Keywords: energy poverty, social transfers, panel data models, Turkey

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835 Impact of Workers’ Remittances on Poverty in Pakistan: A Time Series Analysis by Ardl

Authors: Syed Aziz Rasool, Ayesha Zaman

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Poverty is one of the most important problems for any developing nation. Workers’ remittances and investment plays a crucial role in development of any country by reducing the poverty level in Pakistan. This research studies the relationship between workers’ remittances and poverty alleviation. It also focused the significant effect on poverty reduction. This study uses time series data for the period of 1972-2013. Autoregressive Distributed Lag (ARDL)Model and Error Correction (ECM)Model has been used in order to find out the long run and short run relationship between the worker’s remittances and poverty level respectively. Thus, inflow of remittances showed the significant and negative impact on poverty level. Moreover, coefficient of error correction model explains the adjustment towards convergence and it has highly significant and negative value. According to this research, Policy makers should strongly focus on positive and effective policies to attract more remittances. JELCODE: JEL: J61

Keywords: ECM, ARDL, AIC, SC

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834 Social Entrepreneurship and Organizational Effectiveness: Evidence from Malaysia

Authors: Fakhrul Anwar Zainol, Wan Norhayate Wan Daud, Zulhamri Abdullah, Mohd Rafi Yaacob

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Malaysia has made great strides in eradicating poverty. Based on the latest figures of the 9th Malaysian Plan Mid-term review, the overall hardcore poverty percentage is down to 0.7%, and only 3.6% of the Malaysian population is living below the overall poverty line. While in the past significant efforts had been taken by the government through various developmental project to alleviate poverty in rural area had proven successful. Today, urban poverty in Malaysia is an increasingly visible phenomenon due to rural-urban migration and the natural population growth in urban areas. Given the changing dimensions and emerging new forms of poverty as a result of unwanted effects of development there is a dire need to re-examine and re-visit urban poverty in Malaysia. Based on the leaders’ perceptions, this study affirmed that social entrepreneurship organizations in Malaysia have try to overcome the urban poverty through social entrepreneurship. The new framework has been developed from the results of this study. It shows that social entrepreneurship contributed to the organizational effectiveness. This result indicates that it is important to have social entrepreneurship in order to increase the socio economy and achieve the organization’s mission. Therefore, this study has proven that social entrepreneurship is beneficial to the Malaysian.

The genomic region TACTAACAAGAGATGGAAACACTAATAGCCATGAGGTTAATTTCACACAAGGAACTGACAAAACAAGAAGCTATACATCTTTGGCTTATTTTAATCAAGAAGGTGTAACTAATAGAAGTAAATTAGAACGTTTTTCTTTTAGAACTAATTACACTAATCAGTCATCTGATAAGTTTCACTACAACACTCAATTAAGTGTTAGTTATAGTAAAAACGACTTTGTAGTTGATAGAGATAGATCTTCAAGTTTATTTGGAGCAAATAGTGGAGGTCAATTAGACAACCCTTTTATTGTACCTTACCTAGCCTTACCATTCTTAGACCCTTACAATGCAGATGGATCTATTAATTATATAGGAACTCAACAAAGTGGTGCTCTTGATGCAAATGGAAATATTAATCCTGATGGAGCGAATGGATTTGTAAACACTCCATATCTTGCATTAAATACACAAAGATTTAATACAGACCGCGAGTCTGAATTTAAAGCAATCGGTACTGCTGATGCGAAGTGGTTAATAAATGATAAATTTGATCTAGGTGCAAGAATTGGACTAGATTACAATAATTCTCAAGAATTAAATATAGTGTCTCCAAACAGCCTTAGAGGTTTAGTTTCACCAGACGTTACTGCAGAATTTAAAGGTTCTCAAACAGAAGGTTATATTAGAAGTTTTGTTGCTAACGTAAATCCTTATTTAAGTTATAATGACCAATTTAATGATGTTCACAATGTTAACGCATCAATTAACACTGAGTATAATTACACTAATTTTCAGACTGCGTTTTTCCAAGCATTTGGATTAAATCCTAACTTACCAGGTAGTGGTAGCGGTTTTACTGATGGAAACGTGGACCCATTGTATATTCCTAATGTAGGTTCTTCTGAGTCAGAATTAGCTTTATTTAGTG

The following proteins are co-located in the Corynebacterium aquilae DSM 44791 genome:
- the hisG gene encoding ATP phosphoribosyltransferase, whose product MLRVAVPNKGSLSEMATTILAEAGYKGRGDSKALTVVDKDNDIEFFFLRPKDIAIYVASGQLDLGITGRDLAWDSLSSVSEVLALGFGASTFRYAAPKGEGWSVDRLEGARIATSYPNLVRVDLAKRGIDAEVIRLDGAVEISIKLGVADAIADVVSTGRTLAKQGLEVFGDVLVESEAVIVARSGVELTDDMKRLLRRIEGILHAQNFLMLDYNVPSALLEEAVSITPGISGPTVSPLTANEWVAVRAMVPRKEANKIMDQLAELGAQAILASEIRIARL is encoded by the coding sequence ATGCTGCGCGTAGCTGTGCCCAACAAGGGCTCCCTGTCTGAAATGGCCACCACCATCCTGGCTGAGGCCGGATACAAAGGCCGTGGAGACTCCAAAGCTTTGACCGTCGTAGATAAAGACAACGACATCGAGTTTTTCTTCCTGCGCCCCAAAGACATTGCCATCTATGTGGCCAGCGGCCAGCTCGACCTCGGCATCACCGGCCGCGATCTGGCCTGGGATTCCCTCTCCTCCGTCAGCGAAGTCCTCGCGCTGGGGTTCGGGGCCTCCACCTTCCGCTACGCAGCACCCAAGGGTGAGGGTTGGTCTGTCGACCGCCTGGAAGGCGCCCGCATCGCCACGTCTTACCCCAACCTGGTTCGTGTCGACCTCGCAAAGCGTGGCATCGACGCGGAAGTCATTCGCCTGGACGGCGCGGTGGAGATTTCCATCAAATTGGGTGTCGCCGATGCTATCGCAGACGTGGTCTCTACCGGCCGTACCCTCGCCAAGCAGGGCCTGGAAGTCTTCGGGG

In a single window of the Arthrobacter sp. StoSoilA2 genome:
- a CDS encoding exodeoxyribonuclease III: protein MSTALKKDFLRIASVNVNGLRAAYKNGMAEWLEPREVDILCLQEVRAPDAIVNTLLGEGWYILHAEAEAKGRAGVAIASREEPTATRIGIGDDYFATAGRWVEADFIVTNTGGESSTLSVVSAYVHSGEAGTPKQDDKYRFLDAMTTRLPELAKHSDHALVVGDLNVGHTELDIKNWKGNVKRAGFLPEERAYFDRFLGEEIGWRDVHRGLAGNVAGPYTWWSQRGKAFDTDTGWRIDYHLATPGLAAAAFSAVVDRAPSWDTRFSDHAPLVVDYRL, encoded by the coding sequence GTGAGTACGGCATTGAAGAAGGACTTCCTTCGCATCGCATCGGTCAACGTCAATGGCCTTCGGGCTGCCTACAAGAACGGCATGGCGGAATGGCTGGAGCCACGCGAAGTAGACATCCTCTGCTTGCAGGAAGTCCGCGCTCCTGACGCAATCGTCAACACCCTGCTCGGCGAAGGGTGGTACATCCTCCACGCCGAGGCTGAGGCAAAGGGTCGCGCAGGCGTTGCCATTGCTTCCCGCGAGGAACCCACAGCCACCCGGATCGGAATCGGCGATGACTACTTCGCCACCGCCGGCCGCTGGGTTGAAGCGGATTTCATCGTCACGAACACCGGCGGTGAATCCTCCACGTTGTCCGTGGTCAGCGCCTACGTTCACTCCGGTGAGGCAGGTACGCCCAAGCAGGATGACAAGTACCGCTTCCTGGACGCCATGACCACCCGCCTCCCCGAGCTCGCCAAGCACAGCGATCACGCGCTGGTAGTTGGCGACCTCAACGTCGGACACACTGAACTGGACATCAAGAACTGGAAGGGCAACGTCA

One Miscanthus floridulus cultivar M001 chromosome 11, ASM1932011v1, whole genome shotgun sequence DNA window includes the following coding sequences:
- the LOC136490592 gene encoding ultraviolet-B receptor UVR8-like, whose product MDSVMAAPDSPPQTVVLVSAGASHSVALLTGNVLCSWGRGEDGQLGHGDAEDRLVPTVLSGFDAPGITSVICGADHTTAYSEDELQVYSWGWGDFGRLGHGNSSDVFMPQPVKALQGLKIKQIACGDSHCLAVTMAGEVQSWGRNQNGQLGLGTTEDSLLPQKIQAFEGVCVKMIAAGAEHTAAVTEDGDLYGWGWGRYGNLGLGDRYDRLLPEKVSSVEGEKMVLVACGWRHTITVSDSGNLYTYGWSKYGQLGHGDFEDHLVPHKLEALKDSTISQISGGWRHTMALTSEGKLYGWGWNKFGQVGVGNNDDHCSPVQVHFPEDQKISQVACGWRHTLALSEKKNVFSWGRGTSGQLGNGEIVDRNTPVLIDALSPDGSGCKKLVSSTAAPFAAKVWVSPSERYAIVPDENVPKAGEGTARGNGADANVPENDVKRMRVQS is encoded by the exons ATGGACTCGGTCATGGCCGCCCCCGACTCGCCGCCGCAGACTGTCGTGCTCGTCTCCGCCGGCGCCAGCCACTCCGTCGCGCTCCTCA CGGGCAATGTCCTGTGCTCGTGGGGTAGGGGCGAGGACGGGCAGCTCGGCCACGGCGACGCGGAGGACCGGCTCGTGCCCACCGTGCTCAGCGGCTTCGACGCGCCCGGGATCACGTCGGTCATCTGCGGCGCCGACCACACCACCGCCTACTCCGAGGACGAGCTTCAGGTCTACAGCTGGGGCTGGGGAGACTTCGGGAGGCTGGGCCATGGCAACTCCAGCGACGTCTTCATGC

Keywords: Social Entrepreneurship, Organizational Effectiveness, Urban Poverty, Malaysia.

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833 Poverty Eradication Program in Malaysia

Authors: Ibrahim Mamat, Wan Mohd Zaifurin Wan Nawang